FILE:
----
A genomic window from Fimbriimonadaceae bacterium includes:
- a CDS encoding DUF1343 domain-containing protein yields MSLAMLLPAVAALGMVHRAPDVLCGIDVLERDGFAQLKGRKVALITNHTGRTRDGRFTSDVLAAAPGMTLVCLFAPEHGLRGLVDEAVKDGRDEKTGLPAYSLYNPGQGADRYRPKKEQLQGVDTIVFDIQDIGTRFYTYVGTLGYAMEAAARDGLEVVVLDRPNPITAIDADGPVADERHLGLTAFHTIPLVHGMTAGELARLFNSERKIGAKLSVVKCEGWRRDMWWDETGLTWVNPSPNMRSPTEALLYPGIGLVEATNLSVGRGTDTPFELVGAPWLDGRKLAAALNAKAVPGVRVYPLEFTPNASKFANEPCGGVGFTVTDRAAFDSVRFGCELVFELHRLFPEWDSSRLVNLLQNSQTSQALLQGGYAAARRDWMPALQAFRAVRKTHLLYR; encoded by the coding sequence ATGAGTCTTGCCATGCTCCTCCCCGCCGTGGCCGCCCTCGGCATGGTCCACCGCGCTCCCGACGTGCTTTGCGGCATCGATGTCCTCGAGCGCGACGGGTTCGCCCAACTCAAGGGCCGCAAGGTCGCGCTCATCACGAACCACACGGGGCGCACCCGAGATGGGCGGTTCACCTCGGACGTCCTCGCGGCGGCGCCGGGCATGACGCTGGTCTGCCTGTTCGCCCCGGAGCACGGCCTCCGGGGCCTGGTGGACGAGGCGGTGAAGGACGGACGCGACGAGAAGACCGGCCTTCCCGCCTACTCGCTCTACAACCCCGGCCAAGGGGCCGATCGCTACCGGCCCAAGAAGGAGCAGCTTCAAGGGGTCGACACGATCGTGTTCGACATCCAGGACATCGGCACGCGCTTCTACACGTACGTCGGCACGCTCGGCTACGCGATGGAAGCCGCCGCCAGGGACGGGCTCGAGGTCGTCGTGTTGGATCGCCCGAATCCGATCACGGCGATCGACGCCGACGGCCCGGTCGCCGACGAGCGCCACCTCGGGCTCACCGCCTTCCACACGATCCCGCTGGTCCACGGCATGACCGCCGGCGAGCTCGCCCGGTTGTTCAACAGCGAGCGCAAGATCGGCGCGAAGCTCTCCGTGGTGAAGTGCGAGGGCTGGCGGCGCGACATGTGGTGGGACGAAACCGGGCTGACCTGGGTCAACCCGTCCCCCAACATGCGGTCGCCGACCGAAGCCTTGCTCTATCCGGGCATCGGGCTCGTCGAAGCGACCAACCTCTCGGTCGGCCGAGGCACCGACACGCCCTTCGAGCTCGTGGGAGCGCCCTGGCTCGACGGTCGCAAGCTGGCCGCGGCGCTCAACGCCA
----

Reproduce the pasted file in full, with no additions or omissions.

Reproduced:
A genomic window from Fimbriimonadaceae bacterium includes:
- a CDS encoding DUF1343 domain-containing protein yields MSLAMLLPAVAALGMVHRAPDVLCGIDVLERDGFAQLKGRKVALITNHTGRTRDGRFTSDVLAAAPGMTLVCLFAPEHGLRGLVDEAVKDGRDEKTGLPAYSLYNPGQGADRYRPKKEQLQGVDTIVFDIQDIGTRFYTYVGTLGYAMEAAARDGLEVVVLDRPNPITAIDADGPVADERHLGLTAFHTIPLVHGMTAGELARLFNSERKIGAKLSVVKCEGWRRDMWWDETGLTWVNPSPNMRSPTEALLYPGIGLVEATNLSVGRGTDTPFELVGAPWLDGRKLAAALNAKAVPGVRVYPLEFTPNASKFANEPCGGVGFTVTDRAAFDSVRFGCELVFELHRLFPEWDSSRLVNLLQNSQTSQALLQGGYAAARRDWMPALQAFRAVRKTHLLYR; encoded by the coding sequence ATGAGTCTTGCCATGCTCCTCCCCGCCGTGGCCGCCCTCGGCATGGTCCACCGCGCTCCCGACGTGCTTTGCGGCATCGATGTCCTCGAGCGCGACGGGTTCGCCCAACTCAAGGGCCGCAAGGTCGCGCTCATCACGAACCACACGGGGCGCACCCGAGATGGGCGGTTCACCTCGGACGTCCTCGCGGCGGCGCCGGGCATGACGCTGGTCTGCCTGTTCGCCCCGGAGCACGGCCTCCGGGGCCTGGTGGACGAGGCGGTGAAGGACGGACGCGACGAGAAGACCGGCCTTCCCGCCTACTCGCTCTACAACCCCGGCCAAGGGGCCGATCGCTACCGGCCCAAGAAGGAGCAGCTTCAAGGGGTCGACACGATCGTGTTCGACATCCAGGACATCGGCACGCGCTTCTACACGTACGTCGGCACGCTCGGCTACGCGATGGAAGCCGCCGCCAGGGACGGGCTCGAGGTCGTCGTGTTGGATCGCCCGAATCCGATCACGGCGATCGACGCCGACGGCCCGGTCGCCGACGAGCGCCACCTCGGGCTCACCGCCTTCCACACGATCCCGCTGGTCCACGGCATGACCGCCGGCGAGCTCGCCCGGTTGTTCAACAGCGAGCGCAAGATCGGCGCGAAGCTCTCCGTGGTGAAGTGCGAGGGCTGGCGGCGCGACATGTGGTGGGACGAAACCGGGCTGACCTGGGTCAACCCGTCCCCCAACATGCGGTCGCCGACCGAAGCCTTGCTCTATCCGGGCATCGGGCTCGTCGAAGCGACCAACCTCTCGGTCGGCCGAGGCACCGACACGCCCTTCGAGCTCGTGGGAGCGCCCTGGCTCGACGGTCGCAAGCTGGCCGCGGCGCTCAACGCCA